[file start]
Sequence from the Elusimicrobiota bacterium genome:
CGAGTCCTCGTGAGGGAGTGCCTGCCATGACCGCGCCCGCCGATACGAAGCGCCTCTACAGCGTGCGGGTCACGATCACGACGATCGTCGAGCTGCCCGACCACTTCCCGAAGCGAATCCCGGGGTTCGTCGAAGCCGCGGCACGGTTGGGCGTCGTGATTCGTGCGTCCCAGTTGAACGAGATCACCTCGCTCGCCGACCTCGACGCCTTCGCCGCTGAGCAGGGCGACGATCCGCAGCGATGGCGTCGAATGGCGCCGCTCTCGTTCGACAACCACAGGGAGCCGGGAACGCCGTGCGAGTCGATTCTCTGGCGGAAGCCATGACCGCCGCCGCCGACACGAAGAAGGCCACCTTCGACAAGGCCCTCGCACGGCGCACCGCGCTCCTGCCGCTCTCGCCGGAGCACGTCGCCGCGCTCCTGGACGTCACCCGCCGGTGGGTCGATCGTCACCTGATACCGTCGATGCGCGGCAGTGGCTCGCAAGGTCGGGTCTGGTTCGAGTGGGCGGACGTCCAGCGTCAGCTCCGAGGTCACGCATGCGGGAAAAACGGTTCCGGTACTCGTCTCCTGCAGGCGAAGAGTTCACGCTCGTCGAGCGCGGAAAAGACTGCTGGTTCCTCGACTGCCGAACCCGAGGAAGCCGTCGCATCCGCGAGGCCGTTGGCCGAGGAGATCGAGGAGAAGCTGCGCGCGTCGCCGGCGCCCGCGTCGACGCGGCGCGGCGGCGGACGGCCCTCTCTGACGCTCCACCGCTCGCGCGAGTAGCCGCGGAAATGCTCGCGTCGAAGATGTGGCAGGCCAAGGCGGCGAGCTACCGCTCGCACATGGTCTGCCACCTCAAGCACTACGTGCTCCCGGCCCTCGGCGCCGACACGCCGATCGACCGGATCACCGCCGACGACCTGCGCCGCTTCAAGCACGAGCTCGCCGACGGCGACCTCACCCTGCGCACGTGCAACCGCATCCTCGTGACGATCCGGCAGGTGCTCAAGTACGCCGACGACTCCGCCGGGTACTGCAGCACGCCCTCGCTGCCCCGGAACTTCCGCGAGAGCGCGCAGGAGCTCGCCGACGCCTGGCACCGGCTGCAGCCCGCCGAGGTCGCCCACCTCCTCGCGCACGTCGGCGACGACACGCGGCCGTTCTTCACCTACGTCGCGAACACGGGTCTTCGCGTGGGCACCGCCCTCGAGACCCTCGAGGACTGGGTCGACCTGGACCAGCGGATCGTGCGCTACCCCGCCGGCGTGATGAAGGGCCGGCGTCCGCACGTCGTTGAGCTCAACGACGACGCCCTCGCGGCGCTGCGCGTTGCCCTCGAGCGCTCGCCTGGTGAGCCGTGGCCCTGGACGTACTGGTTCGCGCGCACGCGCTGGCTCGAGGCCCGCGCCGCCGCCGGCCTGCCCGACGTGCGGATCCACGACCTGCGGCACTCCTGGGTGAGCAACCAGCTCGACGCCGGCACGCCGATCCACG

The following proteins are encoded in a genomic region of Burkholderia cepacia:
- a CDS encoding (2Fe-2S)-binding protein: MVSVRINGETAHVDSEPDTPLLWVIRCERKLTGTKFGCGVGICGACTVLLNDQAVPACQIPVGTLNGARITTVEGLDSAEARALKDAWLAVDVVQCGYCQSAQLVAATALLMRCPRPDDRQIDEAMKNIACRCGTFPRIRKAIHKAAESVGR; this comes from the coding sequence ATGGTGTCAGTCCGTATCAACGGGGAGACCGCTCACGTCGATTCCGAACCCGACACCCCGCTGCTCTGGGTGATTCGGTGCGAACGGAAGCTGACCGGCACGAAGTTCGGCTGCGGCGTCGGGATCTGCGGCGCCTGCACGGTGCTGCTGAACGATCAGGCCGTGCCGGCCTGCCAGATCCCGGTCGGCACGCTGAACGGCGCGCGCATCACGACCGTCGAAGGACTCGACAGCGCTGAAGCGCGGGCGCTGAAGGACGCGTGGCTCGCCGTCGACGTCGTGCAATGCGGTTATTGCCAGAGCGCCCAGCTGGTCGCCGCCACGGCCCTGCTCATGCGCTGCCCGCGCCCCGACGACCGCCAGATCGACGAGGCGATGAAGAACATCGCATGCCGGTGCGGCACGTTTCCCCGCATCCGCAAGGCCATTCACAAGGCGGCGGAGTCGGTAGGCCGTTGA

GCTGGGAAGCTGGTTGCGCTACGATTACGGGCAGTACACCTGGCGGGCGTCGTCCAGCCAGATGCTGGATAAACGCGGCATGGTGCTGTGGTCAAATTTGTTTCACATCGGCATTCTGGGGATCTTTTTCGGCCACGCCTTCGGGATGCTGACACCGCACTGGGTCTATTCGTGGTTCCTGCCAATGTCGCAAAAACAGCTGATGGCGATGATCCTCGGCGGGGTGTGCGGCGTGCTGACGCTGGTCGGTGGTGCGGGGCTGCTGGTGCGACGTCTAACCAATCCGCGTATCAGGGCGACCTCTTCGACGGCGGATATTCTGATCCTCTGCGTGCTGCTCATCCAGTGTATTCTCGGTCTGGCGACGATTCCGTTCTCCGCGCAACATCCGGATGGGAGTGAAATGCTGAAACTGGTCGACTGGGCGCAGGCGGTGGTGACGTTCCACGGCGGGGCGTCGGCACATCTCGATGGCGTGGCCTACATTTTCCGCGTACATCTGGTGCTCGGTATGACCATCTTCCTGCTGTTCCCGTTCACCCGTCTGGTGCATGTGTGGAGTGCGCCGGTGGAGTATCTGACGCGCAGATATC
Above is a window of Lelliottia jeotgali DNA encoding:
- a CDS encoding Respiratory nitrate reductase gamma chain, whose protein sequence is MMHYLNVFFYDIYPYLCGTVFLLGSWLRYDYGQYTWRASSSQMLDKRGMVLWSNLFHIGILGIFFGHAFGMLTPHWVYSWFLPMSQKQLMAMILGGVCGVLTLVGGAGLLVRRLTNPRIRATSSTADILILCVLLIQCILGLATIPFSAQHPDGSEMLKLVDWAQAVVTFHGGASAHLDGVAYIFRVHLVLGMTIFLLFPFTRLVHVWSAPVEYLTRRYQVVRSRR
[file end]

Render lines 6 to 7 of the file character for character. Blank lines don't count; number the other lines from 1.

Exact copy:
Above is a window of Lelliottia jeotgali DNA encoding:
- a CDS encoding Respiratory nitrate reductase gamma chain, whose protein sequence is MMHYLNVFFYDIYPYLCGTVFLLGSWLRYDYGQYTWRASSSQMLDKRGMVLWSNLFHIGILGIFFGHAFGMLTPHWVYSWFLPMSQKQLMAMILGGVCGVLTLVGGAGLLVRRLTNPRIRATSSTADILILCVLLIQCILGLATIPFSAQHPDGSEMLKLVDWAQAVVTFHGGASAHLDGVAYIFRVHLVLGMTIFLLFPFTRLVHVWSAPVEYLTRRYQVVRSRR